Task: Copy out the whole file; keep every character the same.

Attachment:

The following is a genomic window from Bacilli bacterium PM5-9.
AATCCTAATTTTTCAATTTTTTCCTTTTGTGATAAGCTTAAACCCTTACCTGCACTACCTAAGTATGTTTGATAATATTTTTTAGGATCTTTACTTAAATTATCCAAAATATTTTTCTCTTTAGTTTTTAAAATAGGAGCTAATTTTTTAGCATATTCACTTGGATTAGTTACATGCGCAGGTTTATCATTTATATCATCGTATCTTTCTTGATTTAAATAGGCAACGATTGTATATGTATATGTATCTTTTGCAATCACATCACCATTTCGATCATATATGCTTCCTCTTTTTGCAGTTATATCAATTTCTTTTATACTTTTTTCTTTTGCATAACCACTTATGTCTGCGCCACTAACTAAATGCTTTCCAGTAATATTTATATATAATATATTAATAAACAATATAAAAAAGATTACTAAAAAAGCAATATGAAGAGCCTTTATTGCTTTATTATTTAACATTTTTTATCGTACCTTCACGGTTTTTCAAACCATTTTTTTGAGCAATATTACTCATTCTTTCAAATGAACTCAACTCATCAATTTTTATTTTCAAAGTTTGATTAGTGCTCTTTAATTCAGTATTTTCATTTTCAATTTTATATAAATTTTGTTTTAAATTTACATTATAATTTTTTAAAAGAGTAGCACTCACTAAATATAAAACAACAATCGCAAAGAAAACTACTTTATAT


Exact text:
The following is a genomic window from Bacilli bacterium PM5-9.
AATCCTAATTTTTCAATTTTTTCCTTTTGTGATAAGCTTAAACCCTTACCTGCACTACCTAAGTATGTTTGATAATATTTTTTAGGATCTTTACTTAAATTATCCAAAATATTTTTCTCTTTAGTTTTTAAAATAGGAGCTAATTTTTTAGCATATTCACTTGGATTAGTTACATGCGCAGGTTTATCATTTATATCATCGTATCTTTCTTGATTTAAATAGGCAACGATTGTATATGTATATGTATCTTTTGCAATCACATCACCATTTCGATCATATATGCTTCCTCTTTTTGCAGTTATATCAATTTCTTTTATACTTTTTTCTTTTGCATAACCACTTATGTCTGCGCCACTAACTAAATGCTTTCCAGTAATATTTATATATAATATATTAATAAACAATATAAAAAAGATTACTAAAAAAGCAATATGAAGAGCCTTTATTGCTTTATTATTTAACATTTTTTATCGTACCTTCACGGTTTTTCAAACCATTTTTTTGAGCAATATTACTCATTCTTTCAAATGAACTCAACTCATCAATTTTTATTTTCAAAGTTTGATTAGTGCTCTTTAATTCAGTATTTTCATTTTCAATTTTATATAAATTTTGTTTTAAATTTACATTATAATTTTTTAAAAGAGTAGCACTCACTAAATATAAAACAACAATCGCAAAGAAAACTACTTTATAT